Local content marketing perfectly complements this approach. As said, one of the important parts of content marketing is to distribute it to places where your target audience is looking for it. If you have a good understanding of the local environment, you will know where your customers get most of their information (on- and offline), what publications they read, and what is going in the area. In short, you know the media landscape. This is the number one ingredient for a successful local content marketing strategy. Leveraging this knowledge in combination with the production of high-quality content should help you succeed with your local content marketing strategy.
This is a bit of a no-brainer, but the list would not be complete without it. Local content marketing provides this opportunity to capitalize on an interest that is specific to your local community. Try to think about any seasonal products or services that are required and write an article about them, including references to your marketplace and the fact that you are local. To get back to the example of a marketplace for catering services, if your area has a specific local seasonal dish, you could write an article about it.
This is one of the biggest opportunities for local content marketing. Every area has its own activities, such as state fairs, local festivities, and community festivals. According to Entrepreneur.com, there are a number of ways to profit from this. From a content perspective, there will be a high demand for information abound these events. For a catering marketplace, you could write a wonderful “Foodie’s guide” to the local state fair, for example. Or you can write an extensive review after the event has taken place with lots of pictures. People always love to look back on what an event was like.
The most effective approach is to combine locally themed content with local offline marketing. Be present with your marketplace at local events by having a stand, becoming a sponsor, or simply handing out flyers. Of course, the key is to find the most relevant events. A car exhibition might be popular, but if your marketplace is about renting bikes, it is perhaps not the best match.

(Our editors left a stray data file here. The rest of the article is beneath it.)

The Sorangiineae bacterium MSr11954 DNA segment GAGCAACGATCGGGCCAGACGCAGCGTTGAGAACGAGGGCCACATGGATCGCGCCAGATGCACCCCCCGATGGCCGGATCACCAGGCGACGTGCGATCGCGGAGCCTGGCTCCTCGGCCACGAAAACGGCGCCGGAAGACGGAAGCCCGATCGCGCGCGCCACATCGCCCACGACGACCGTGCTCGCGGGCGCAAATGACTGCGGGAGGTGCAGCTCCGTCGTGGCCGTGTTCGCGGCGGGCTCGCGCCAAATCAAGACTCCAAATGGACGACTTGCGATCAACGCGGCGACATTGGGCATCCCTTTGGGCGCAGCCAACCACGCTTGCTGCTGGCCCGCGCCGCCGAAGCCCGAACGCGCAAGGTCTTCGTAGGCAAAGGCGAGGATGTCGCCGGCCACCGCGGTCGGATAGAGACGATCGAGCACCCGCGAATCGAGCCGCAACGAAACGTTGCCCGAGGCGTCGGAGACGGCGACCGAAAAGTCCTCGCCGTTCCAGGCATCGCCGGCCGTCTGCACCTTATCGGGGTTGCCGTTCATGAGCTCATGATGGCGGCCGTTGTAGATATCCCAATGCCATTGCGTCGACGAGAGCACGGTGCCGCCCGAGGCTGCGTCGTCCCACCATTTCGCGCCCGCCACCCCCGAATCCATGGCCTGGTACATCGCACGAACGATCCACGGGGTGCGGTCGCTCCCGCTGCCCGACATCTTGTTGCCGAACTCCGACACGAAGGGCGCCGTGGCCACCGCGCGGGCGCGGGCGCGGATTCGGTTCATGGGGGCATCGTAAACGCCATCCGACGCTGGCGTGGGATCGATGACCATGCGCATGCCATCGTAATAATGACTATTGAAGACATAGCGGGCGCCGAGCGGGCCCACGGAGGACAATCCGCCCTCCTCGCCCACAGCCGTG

Online local trends can be like a digital counterpart to local events. Jumping in on these trends and providing relevant content can be very rewarding. You can use Google Trends to find out what people are searching for or Twitter Trends to find out what people are talking about. If you find a topic that is related to your marketplace, you can produce a very relevant piece of content and share it with the right groups. Relevancy is the key issue. If you write a popular article about a trend that your target audience is not interested in, you will end up with plenty of clicks but no profitable customer actions.
This has two benefits. Firstly, those websites already have an established local audience, something you don’t have. Secondly, it can have a positive impact on your site’s search engine optimization (SEO). Search Engine Journal has an excellent description of how to find powerful local websites.
Powerful here means that Google considers them high authority, which in turn means that links from them that point to your own site will improve your SEO ranking significantly. These websites are often in need of content, so if you can produce a valuable contribution, getting it published should be easy. Remember, this method is only valuable if the subject is related to the topic of your marketplace.